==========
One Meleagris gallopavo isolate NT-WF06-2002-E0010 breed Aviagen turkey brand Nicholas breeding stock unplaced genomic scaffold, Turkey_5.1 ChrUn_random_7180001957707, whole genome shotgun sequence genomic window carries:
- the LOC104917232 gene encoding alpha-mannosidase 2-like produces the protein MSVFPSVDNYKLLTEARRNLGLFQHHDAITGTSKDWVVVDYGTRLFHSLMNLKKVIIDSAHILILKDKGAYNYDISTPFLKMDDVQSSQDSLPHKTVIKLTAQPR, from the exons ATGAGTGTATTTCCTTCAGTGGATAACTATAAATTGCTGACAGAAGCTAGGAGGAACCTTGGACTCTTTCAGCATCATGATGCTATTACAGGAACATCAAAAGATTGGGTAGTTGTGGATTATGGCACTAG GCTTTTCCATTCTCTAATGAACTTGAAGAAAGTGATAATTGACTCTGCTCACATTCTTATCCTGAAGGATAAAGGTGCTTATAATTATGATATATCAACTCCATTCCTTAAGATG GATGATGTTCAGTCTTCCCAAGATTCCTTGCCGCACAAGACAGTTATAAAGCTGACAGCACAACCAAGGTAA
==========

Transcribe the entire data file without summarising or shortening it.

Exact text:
One Meleagris gallopavo isolate NT-WF06-2002-E0010 breed Aviagen turkey brand Nicholas breeding stock unplaced genomic scaffold, Turkey_5.1 ChrUn_random_7180001957707, whole genome shotgun sequence genomic window carries:
- the LOC104917232 gene encoding alpha-mannosidase 2-like produces the protein MSVFPSVDNYKLLTEARRNLGLFQHHDAITGTSKDWVVVDYGTRLFHSLMNLKKVIIDSAHILILKDKGAYNYDISTPFLKMDDVQSSQDSLPHKTVIKLTAQPR, from the exons ATGAGTGTATTTCCTTCAGTGGATAACTATAAATTGCTGACAGAAGCTAGGAGGAACCTTGGACTCTTTCAGCATCATGATGCTATTACAGGAACATCAAAAGATTGGGTAGTTGTGGATTATGGCACTAG GCTTTTCCATTCTCTAATGAACTTGAAGAAAGTGATAATTGACTCTGCTCACATTCTTATCCTGAAGGATAAAGGTGCTTATAATTATGATATATCAACTCCATTCCTTAAGATG GATGATGTTCAGTCTTCCCAAGATTCCTTGCCGCACAAGACAGTTATAAAGCTGACAGCACAACCAAGGTAA